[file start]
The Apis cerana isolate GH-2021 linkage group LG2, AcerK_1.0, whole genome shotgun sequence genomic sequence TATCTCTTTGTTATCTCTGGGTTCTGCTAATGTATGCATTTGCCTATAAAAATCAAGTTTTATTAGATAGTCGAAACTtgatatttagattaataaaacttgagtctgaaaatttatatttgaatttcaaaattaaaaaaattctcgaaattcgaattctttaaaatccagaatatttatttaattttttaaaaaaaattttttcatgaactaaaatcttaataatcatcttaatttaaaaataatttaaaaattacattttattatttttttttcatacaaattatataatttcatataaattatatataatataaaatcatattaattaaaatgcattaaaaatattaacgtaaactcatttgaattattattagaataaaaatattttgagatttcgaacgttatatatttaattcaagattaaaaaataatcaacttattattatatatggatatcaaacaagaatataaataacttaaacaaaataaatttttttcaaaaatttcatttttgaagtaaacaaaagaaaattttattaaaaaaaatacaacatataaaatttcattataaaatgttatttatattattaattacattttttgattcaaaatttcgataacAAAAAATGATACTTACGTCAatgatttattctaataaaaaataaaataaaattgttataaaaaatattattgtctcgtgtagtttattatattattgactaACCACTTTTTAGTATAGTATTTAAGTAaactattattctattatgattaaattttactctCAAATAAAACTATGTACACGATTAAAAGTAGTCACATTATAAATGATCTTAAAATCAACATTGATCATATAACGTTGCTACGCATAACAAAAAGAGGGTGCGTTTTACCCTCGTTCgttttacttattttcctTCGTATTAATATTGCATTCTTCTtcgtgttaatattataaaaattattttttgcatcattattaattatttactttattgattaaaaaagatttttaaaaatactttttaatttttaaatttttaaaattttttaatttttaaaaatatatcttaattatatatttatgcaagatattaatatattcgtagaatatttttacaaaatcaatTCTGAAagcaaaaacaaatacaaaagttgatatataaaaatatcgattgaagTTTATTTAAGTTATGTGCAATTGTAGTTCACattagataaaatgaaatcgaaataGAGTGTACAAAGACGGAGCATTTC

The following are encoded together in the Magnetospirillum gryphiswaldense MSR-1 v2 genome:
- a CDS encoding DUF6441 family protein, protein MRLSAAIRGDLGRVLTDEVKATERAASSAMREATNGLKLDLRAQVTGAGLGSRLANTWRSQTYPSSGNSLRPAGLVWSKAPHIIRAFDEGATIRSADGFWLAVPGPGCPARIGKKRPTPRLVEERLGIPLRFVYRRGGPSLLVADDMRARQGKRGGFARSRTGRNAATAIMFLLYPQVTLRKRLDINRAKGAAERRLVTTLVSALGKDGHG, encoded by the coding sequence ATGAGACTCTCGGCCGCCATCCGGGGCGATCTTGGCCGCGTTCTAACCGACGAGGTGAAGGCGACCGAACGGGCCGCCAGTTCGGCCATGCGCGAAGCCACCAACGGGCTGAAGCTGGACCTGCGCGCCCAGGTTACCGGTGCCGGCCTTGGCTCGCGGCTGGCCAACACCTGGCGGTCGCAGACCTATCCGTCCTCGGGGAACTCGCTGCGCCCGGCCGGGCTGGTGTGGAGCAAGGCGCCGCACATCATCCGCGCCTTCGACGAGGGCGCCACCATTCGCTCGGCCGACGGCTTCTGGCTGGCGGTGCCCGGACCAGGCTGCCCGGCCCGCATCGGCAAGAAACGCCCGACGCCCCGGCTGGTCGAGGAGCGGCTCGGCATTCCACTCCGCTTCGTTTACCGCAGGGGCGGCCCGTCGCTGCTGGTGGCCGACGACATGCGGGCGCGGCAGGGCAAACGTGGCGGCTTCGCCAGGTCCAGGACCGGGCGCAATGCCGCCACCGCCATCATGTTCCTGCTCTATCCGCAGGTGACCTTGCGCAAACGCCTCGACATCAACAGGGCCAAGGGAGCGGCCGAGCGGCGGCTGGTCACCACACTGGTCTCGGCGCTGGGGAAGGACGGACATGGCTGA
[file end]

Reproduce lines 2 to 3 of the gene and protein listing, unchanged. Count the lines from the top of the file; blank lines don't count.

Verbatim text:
The following are encoded together in the Magnetospirillum gryphiswaldense MSR-1 v2 genome:
- a CDS encoding DUF6441 family protein, protein MRLSAAIRGDLGRVLTDEVKATERAASSAMREATNGLKLDLRAQVTGAGLGSRLANTWRSQTYPSSGNSLRPAGLVWSKAPHIIRAFDEGATIRSADGFWLAVPGPGCPARIGKKRPTPRLVEERLGIPLRFVYRRGGPSLLVADDMRARQGKRGGFARSRTGRNAATAIMFLLYPQVTLRKRLDINRAKGAAERRLVTTLVSALGKDGHG, encoded by the coding sequence ATGAGACTCTCGGCCGCCATCCGGGGCGATCTTGGCCGCGTTCTAACCGACGAGGTGAAGGCGACCGAACGGGCCGCCAGTTCGGCCATGCGCGAAGCCACCAACGGGCTGAAGCTGGACCTGCGCGCCCAGGTTACCGGTGCCGGCCTTGGCTCGCGGCTGGCCAACACCTGGCGGTCGCAGACCTATCCGTCCTCGGGGAACTCGCTGCGCCCGGCCGGGCTGGTGTGGAGCAAGGCGCCGCACATCATCCGCGCCTTCGACGAGGGCGCCACCATTCGCTCGGCCGACGGCTTCTGGCTGGCGGTGCCCGGACCAGGCTGCCCGGCCCGCATCGGCAAGAAACGCCCGACGCCCCGGCTGGTCGAGGAGCGGCTCGGCATTCCACTCCGCTTCGTTTACCGCAGGGGCGGCCCGTCGCTGCTGGTGGCCGACGACATGCGGGCGCGGCAGGGCAAACGTGGCGGCTTCGCCAGGTCCAGGACCGGGCGCAATGCCGCCACCGCCATCATGTTCCTGCTCTATCCGCAGGTGACCTTGCGCAAACGCCTCGACATCAACAGGGCCAAGGGAGCGGCCGAGCGGCGGCTGGTCACCACACTGGTCTCGGCGCTGGGGAAGGACGGACATGGCTGA